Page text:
5 mandatory Body Corporate documents you should know about
As a building owner, manager or body corporate, there are numerous compliance regulations that fall under your responsibility when it comes to the safety of your residents, contractors and employees.
In most cases, heavy penalties will apply if there is a serious injury or death on your property due to your building failing to meet compliance regulations.
Here are 5 compliance documents you should be aware of –
1. Fire and Evacuation Plan
All buildings require a formal Fire and Evacuation Plan developed under the Building Fire Safety Regulation 2008. The plan must always be kept onsite, and your wardens and evacuation team must be familiar with the process should a fire arise.
Additionally, your fire and evacuation signs must be displayed prominently in all common areas and short-term letting units. They must also be reviewed every five years or after any major change to the building.
2. Occupiers Statement
An Occupiers Statement confirms that your building’s prescribed fire safety installations have been maintained in accordance with the relevant maintenance standards.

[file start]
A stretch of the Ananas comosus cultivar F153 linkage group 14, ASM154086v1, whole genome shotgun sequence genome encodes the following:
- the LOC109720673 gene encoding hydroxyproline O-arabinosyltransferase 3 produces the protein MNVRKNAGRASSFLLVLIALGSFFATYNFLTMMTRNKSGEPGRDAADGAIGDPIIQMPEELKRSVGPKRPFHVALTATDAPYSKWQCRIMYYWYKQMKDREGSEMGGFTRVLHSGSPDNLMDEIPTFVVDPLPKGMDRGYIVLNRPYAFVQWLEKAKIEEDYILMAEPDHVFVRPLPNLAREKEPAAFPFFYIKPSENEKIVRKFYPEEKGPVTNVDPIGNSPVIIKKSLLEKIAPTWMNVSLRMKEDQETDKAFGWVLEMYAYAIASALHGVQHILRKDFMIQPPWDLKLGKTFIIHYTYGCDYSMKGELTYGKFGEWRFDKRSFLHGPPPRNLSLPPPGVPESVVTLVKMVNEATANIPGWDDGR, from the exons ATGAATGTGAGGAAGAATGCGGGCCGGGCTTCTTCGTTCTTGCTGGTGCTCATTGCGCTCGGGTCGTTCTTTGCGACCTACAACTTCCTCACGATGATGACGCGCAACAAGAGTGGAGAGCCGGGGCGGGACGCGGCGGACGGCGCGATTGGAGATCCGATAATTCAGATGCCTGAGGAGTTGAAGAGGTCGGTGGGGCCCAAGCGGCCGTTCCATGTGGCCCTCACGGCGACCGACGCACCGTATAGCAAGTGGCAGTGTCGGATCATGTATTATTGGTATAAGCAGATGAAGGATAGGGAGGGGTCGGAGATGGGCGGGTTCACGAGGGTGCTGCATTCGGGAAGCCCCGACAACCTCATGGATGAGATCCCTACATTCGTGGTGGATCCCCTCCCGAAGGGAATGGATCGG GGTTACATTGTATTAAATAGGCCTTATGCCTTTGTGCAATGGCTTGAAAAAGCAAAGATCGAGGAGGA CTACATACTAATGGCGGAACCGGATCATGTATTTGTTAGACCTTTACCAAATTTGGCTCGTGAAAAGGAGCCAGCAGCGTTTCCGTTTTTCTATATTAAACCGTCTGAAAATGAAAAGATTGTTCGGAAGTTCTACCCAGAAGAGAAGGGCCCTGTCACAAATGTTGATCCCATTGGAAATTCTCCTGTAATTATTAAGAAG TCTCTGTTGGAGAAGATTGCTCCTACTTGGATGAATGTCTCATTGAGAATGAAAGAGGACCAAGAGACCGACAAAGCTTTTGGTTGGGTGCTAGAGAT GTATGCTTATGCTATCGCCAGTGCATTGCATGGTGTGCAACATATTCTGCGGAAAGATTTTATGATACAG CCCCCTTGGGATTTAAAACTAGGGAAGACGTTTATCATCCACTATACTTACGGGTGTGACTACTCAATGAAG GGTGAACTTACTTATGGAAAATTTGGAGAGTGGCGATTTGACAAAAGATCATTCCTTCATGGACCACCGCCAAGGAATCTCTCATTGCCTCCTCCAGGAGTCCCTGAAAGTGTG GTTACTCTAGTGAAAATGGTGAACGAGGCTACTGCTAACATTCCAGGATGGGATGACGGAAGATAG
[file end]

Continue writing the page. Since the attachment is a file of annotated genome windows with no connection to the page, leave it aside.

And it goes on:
The Statement must be signed by a representative of the body corporate, such as an occupier or committee member, and a copy sent annually to the Queensland Fire and Emergency Services. Copies must also be kept both onsite and offsite.
Other fire records need to be kept onsite and offsite, and readily available for QFES inspection, include:
Evacuation practice record
Records of maintenance of all fire assets
Certificate of classification
3. Asbestos Register
If your building was constructed on or prior to 31 December 1989, you may be required to maintain an asbestos register. The register should clearly indicate the location of the asbestos and detail your Asbestos Management Plan. You can find out more about obtaining an asbestos register here.
The Plan must be reviewed and adequately updated if a Notifiable Incident occurs during the year, such as a serious slip or fall injury, or there is any “change to the workplace”. The latter may consist of:
Alterations to common property
Change of Committee or Nominated Representative of the Committee
Change of building manager
Any adverse event occurring on the common property (e.g. flood, storm, machinery breakdown, security breach).
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